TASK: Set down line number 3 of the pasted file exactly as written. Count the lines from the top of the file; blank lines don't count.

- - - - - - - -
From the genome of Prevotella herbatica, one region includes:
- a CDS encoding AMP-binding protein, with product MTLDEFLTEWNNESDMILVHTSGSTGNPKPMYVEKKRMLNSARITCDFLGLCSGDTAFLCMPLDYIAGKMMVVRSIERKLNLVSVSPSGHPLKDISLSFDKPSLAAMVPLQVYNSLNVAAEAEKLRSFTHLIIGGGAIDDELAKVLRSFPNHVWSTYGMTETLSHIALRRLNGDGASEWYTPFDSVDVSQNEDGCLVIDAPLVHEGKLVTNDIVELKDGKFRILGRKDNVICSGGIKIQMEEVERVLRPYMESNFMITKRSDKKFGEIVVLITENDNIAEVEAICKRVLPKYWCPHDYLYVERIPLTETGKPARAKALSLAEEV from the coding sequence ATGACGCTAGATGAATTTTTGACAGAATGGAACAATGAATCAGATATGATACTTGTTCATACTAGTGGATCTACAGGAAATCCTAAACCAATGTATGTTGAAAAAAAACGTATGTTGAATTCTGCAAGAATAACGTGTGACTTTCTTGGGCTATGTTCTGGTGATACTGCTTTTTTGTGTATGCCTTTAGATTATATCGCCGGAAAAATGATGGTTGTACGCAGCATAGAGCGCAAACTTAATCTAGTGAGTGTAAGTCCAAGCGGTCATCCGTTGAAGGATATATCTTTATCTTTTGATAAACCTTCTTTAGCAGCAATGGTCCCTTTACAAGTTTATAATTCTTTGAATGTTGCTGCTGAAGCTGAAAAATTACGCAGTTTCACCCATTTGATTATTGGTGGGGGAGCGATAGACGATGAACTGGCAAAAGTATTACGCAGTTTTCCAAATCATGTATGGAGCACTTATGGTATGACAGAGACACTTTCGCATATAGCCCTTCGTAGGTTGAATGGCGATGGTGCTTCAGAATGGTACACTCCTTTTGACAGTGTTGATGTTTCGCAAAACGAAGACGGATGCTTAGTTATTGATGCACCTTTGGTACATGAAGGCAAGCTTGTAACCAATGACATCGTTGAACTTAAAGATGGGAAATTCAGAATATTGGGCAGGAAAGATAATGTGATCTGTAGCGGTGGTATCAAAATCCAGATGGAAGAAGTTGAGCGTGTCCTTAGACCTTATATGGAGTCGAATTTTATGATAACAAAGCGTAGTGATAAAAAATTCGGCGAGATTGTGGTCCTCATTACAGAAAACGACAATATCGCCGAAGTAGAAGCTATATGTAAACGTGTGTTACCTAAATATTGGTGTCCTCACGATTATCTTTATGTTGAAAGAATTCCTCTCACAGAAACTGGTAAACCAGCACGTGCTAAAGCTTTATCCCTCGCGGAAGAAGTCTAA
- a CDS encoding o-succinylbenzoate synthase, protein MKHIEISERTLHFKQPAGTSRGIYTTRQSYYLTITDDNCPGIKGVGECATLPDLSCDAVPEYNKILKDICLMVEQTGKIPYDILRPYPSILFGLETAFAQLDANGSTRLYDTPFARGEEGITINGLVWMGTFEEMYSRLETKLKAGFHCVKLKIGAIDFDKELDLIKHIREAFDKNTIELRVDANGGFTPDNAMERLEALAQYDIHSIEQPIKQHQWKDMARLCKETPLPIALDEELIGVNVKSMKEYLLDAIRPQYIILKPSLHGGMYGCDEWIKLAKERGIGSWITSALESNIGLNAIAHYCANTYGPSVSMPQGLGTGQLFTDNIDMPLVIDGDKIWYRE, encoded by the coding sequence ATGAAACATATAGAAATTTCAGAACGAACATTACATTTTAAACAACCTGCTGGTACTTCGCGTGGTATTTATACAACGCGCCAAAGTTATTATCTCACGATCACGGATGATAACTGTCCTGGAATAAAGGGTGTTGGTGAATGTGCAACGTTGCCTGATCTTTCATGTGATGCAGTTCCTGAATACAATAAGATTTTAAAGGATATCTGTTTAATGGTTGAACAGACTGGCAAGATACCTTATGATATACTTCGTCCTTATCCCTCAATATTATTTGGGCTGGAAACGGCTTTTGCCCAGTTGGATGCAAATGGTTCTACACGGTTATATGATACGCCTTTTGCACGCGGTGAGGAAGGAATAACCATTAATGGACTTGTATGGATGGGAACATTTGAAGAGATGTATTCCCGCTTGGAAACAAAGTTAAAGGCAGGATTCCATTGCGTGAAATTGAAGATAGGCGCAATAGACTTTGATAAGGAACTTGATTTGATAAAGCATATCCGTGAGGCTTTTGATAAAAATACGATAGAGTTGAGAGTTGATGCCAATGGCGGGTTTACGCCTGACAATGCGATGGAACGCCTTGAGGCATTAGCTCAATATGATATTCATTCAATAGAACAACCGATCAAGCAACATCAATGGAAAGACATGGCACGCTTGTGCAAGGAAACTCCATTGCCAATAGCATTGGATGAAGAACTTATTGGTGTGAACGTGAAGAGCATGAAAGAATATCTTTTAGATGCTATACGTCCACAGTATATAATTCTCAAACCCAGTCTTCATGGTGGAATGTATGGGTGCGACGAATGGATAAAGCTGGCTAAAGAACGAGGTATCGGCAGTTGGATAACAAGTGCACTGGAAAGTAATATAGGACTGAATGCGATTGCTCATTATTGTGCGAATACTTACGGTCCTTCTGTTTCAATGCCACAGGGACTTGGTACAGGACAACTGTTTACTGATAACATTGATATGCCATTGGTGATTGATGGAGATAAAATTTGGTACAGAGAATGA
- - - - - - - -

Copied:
- a CDS encoding o-succinylbenzoate synthase, protein MKHIEISERTLHFKQPAGTSRGIYTTRQSYYLTITDDNCPGIKGVGECATLPDLSCDAVPEYNKILKDICLMVEQTGKIPYDILRPYPSILFGLETAFAQLDANGSTRLYDTPFARGEEGITINGLVWMGTFEEMYSRLETKLKAGFHCVKLKIGAIDFDKELDLIKHIREAFDKNTIELRVDANGGFTPDNAMERLEALAQYDIHSIEQPIKQHQWKDMARLCKETPLPIALDEELIGVNVKSMKEYLLDAIRPQYIILKPSLHGGMYGCDEWIKLAKERGIGSWITSALESNIGLNAIAHYCANTYGPSVSMPQGLGTGQLFTDNIDMPLVIDGDKIWYRE, encoded by the coding sequence ATGAAACATATAGAAATTTCAGAACGAACATTACATTTTAAACAACCTGCTGGTACTTCGCGTGGTATTTATACAACGCGCCAAAGTTATTATCTCACGATCACGGATGATAACTGTCCTGGAATAAAGGGTGTTGGTGAATGTGCAACGTTGCCTGATCTTTCATGTGATGCAGTTCCTGAATACAATAAGATTTTAAAGGATATCTGTTTAATGGTTGAACAGACTGGCAAGATACCTTATGATATACTTCGTCCTTATCCCTCAATATTATTTGGGCTGGAAACGGCTTTTGCCCAGTTGGATGCAAATGGTTCTACACGGTTATATGATACGCCTTTTGCACGCGGTGAGGAAGGAATAACCATTAATGGACTTGTATGGATGGGAACATTTGAAGAGATGTATTCCCGCTTGGAAACAAAGTTAAAGGCAGGATTCCATTGCGTGAAATTGAAGATAGGCGCAATAGACTTTGATAAGGAACTTGATTTGATAAAGCATATCCGTGAGGCTTTTGATAAAAATACGATAGAGTTGAGAGTTGATGCCAATGGCGGGTTTACGCCTGACAATGCGATGGAACGCCTTGAGGCATTAGCTCAATATGATATTCATTCAATAGAACAACCGATCAAGCAACATCAATGGAAAGACATGGCACGCTTGTGCAAGGAAACTCCATTGCCAATAGCATTGGATGAAGAACTTATTGGTGTGAACGTGAAGAGCATGAAAGAATATCTTTTAGATGCTATACGTCCACAGTATATAATTCTCAAACCCAGTCTTCATGGTGGAATGTATGGGTGCGACGAATGGATAAAGCTGGCTAAAGAACGAGGTATCGGCAGTTGGATAACAAGTGCACTGGAAAGTAATATAGGACTGAATGCGATTGCTCATTATTGTGCGAATACTTACGGTCCTTCTGTTTCAATGCCACAGGGACTTGGTACAGGACAACTGTTTACTGATAACATTGATATGCCATTGGTGATTGATGGAGATAAAATTTGGTACAGAGAATGA